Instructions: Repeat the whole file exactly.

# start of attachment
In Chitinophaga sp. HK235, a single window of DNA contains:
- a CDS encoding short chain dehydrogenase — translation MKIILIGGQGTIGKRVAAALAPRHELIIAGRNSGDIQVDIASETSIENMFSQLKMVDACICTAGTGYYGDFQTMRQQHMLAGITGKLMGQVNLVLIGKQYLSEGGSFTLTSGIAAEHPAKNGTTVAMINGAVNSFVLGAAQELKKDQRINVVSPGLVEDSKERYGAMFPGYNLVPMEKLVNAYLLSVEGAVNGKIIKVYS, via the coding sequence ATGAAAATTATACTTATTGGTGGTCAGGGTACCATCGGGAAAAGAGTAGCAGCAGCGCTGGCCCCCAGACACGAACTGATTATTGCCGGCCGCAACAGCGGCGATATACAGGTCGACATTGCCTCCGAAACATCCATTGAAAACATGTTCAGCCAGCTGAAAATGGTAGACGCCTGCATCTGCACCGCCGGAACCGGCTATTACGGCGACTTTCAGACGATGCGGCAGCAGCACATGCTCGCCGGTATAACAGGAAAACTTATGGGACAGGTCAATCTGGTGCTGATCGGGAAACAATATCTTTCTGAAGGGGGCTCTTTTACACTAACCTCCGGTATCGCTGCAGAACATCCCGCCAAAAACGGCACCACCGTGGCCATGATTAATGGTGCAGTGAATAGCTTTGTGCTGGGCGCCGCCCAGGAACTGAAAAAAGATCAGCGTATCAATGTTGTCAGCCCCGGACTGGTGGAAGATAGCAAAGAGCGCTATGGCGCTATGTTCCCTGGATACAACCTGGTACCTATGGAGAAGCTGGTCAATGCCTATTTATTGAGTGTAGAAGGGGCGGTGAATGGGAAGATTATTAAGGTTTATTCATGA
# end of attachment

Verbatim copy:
In Chitinophaga sp. HK235, a single window of DNA contains:
- a CDS encoding short chain dehydrogenase — translation MKIILIGGQGTIGKRVAAALAPRHELIIAGRNSGDIQVDIASETSIENMFSQLKMVDACICTAGTGYYGDFQTMRQQHMLAGITGKLMGQVNLVLIGKQYLSEGGSFTLTSGIAAEHPAKNGTTVAMINGAVNSFVLGAAQELKKDQRINVVSPGLVEDSKERYGAMFPGYNLVPMEKLVNAYLLSVEGAVNGKIIKVYS, via the coding sequence ATGAAAATTATACTTATTGGTGGTCAGGGTACCATCGGGAAAAGAGTAGCAGCAGCGCTGGCCCCCAGACACGAACTGATTATTGCCGGCCGCAACAGCGGCGATATACAGGTCGACATTGCCTCCGAAACATCCATTGAAAACATGTTCAGCCAGCTGAAAATGGTAGACGCCTGCATCTGCACCGCCGGAACCGGCTATTACGGCGACTTTCAGACGATGCGGCAGCAGCACATGCTCGCCGGTATAACAGGAAAACTTATGGGACAGGTCAATCTGGTGCTGATCGGGAAACAATATCTTTCTGAAGGGGGCTCTTTTACACTAACCTCCGGTATCGCTGCAGAACATCCCGCCAAAAACGGCACCACCGTGGCCATGATTAATGGTGCAGTGAATAGCTTTGTGCTGGGCGCCGCCCAGGAACTGAAAAAAGATCAGCGTATCAATGTTGTCAGCCCCGGACTGGTGGAAGATAGCAAAGAGCGCTATGGCGCTATGTTCCCTGGATACAACCTGGTACCTATGGAGAAGCTGGTCAATGCCTATTTATTGAGTGTAGAAGGGGCGGTGAATGGGAAGATTATTAAGGTTTATTCATGA